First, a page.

March 1999 Volume 6, Number 2
by John Byrne Barry
Club demands restoration now, water for suburbs later.
Fifty years ago, the federal government authorized the Army Corps of Engineers to build 1,500 miles of canals and levees in south Florida to divert water from the Kissimmee River and Lake Okeechobee into the Atlantic Ocean. The plan was to minimize flooding, develop an agriculture industry on the areas's peat-rich lands and supply water to growing cities.
But the plan succeeded too well, said Jonathan Ullman, the Sierra Club's regional representative in Miami. Today, there are booming sugar and dairy farms and more than 5 million people living in south Florida. The Everglades, meanwhile, are dying for lack of water.
Enter the "Everglades Restudy," an ambitious $7.8 billion, 40-year plan to rework south Florida's complex plumbing system and restore the ecosystem's natural
balance, a goal the Sierra Club strongly supports.
But the conservation gains won't be seen for more than a decade, said Ullman, while a doubling of the water supply for projected suburban growth comes first. The Club will oppose any plan, he said, that doesn't include substantial improvements for the Everglades ecosystem during its first decade.
To that end, the Club has called for an independent scientific review of the plan, and, in late January, gained the support of six heavyweight ecologists - including Harvard's E. O. Wilson, Stanford's Paul Ehrlich and the Missouri Botanical Garden's Peter Raven - who wrote a letter to Interior Secretary Bruce Babbitt calling for a review.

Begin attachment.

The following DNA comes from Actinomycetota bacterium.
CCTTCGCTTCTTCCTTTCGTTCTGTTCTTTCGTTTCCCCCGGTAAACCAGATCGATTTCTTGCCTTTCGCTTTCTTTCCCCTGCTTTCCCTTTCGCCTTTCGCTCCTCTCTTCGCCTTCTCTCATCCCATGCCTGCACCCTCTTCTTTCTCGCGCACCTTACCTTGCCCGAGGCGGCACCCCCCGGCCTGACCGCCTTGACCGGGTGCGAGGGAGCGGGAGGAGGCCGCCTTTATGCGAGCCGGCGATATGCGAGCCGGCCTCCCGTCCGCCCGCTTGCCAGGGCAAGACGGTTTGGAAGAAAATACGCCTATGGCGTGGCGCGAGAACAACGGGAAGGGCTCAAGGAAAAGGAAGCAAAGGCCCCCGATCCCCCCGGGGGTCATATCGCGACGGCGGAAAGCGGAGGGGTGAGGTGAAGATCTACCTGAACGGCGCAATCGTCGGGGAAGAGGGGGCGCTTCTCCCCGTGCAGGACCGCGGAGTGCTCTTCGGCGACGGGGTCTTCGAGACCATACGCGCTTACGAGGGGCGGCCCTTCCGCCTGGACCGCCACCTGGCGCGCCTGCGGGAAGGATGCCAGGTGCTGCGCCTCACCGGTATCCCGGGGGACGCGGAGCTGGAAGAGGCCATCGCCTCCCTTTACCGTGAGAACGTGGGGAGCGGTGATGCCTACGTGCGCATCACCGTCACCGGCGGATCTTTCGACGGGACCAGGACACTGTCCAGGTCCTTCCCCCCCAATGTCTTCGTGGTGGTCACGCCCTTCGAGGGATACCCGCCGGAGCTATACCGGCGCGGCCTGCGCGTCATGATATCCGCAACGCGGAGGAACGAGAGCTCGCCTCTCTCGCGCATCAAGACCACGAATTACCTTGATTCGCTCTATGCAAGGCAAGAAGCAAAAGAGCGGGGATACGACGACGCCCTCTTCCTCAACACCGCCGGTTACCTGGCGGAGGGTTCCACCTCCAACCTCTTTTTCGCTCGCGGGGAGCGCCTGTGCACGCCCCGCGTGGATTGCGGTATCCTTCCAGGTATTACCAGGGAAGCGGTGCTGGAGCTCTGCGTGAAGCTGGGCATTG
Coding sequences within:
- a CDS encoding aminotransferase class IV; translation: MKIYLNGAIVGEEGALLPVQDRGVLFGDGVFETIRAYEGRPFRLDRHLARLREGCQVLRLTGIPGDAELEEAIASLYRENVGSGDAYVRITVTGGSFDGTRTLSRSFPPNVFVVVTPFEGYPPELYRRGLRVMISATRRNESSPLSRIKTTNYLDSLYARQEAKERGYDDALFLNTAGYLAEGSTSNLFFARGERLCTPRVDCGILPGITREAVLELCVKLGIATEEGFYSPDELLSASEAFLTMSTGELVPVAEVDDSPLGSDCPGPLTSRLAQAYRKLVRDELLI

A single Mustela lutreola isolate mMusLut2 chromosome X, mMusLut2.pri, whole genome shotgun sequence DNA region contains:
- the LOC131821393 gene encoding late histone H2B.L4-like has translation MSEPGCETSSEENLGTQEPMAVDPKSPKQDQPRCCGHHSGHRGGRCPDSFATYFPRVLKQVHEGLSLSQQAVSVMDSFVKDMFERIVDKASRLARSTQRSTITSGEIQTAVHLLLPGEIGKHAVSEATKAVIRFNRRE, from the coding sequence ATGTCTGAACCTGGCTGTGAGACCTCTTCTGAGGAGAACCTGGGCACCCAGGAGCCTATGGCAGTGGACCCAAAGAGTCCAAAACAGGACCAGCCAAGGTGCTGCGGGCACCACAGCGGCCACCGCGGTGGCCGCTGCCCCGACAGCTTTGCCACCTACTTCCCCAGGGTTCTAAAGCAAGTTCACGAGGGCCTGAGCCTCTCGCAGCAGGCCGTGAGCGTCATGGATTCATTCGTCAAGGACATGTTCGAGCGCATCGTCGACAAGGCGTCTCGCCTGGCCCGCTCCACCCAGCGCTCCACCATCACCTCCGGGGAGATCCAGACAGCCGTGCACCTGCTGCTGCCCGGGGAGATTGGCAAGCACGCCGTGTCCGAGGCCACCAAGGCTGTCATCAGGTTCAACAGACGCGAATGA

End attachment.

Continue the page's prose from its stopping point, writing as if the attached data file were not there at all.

After initially opposing any outside review, Babbitt and state officials have agreed to one. Whether the review process they are calling for will satisfy the Club and its scientist allies - well, that remains to be seen.
The Army Corps expects to submit the plan to Congress by July 1, but environmentalists, sugar farmers, developers and state and federal government officials in south Florida are fighting over if and how much the plan must be changed first.
"Land acquisition for water preserves must come first," said Rod Tirrell, co-chair of Florida Chapter's Everglades Committee. "We can't wait until 2005 to purchase land parcels. They'll be lost to development."
As it stands, the restudy aims to build a series of reservoirs and deep wells to store water for urban areas in the first decade. But two reservoirs intended to provide water to the Everglades won't be completed until 2036.
Tirrell said Everglades restoration pays off quickly, pointing to the successful revival of the Hole-in-the-Donut area. "Six years ago, it was infested with Brazilian pepper, an exotic weed. But as a result of restoration efforts, the indigenous species have sprung back to life. Roots embedded in the limestone have sprouted into trees."
The Army Corps has defended its plan, saying that any building requires starting with a foundation. But Frank Jackalone, the Club's regional representative in St. Petersburg, didn't see it that way: "Are we building the outhouse before the main dwelling?" he asked, in a Palm Beach Post story about the plan.
Jackalone also said the current plan does not adequately address water quality; the water flowing into the Everglades is polluted by agriculture and urban runoff.
He stressed that the Club does not intend to delay the plan going to Congress
for funding, that the scientific review and the needed modifications
don't require a "time out."
For more information: Contact Jonathan Ullman at (305) 476-9898 or email@example.com .
Go on to the alerts, "The Roadless Moratorium Not Taken," and "When the View Ain't So Grand."
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